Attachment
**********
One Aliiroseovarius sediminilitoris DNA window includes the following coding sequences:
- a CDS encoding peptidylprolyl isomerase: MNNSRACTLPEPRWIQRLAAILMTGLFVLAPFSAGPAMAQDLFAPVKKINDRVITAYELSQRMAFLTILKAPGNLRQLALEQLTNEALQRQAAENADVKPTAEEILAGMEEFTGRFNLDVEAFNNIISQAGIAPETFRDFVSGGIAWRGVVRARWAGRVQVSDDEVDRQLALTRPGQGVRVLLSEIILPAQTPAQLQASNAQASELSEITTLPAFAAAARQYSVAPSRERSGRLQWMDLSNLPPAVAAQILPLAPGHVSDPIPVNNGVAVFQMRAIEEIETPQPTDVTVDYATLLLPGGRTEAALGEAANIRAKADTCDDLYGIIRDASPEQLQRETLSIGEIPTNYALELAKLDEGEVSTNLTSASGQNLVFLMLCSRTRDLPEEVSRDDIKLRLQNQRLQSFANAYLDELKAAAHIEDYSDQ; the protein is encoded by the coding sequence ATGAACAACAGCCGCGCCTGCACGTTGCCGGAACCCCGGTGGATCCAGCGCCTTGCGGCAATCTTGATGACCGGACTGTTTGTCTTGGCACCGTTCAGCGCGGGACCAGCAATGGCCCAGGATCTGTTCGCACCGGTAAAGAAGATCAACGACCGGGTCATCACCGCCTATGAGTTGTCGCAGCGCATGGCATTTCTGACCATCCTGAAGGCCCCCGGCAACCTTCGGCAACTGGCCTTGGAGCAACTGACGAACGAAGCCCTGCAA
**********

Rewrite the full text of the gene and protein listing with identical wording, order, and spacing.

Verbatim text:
One Aliiroseovarius sediminilitoris DNA window includes the following coding sequences:
- a CDS encoding peptidylprolyl isomerase: MNNSRACTLPEPRWIQRLAAILMTGLFVLAPFSAGPAMAQDLFAPVKKINDRVITAYELSQRMAFLTILKAPGNLRQLALEQLTNEALQRQAAENADVKPTAEEILAGMEEFTGRFNLDVEAFNNIISQAGIAPETFRDFVSGGIAWRGVVRARWAGRVQVSDDEVDRQLALTRPGQGVRVLLSEIILPAQTPAQLQASNAQASELSEITTLPAFAAAARQYSVAPSRERSGRLQWMDLSNLPPAVAAQILPLAPGHVSDPIPVNNGVAVFQMRAIEEIETPQPTDVTVDYATLLLPGGRTEAALGEAANIRAKADTCDDLYGIIRDASPEQLQRETLSIGEIPTNYALELAKLDEGEVSTNLTSASGQNLVFLMLCSRTRDLPEEVSRDDIKLRLQNQRLQSFANAYLDELKAAAHIEDYSDQ; the protein is encoded by the coding sequence ATGAACAACAGCCGCGCCTGCACGTTGCCGGAACCCCGGTGGATCCAGCGCCTTGCGGCAATCTTGATGACCGGACTGTTTGTCTTGGCACCGTTCAGCGCGGGACCAGCAATGGCCCAGGATCTGTTCGCACCGGTAAAGAAGATCAACGACCGGGTCATCACCGCCTATGAGTTGTCGCAGCGCATGGCATTTCTGACCATCCTGAAGGCCCCCGGCAACCTTCGGCAACTGGCCTTGGAGCAACTGACGAACGAAGCCCTGCAA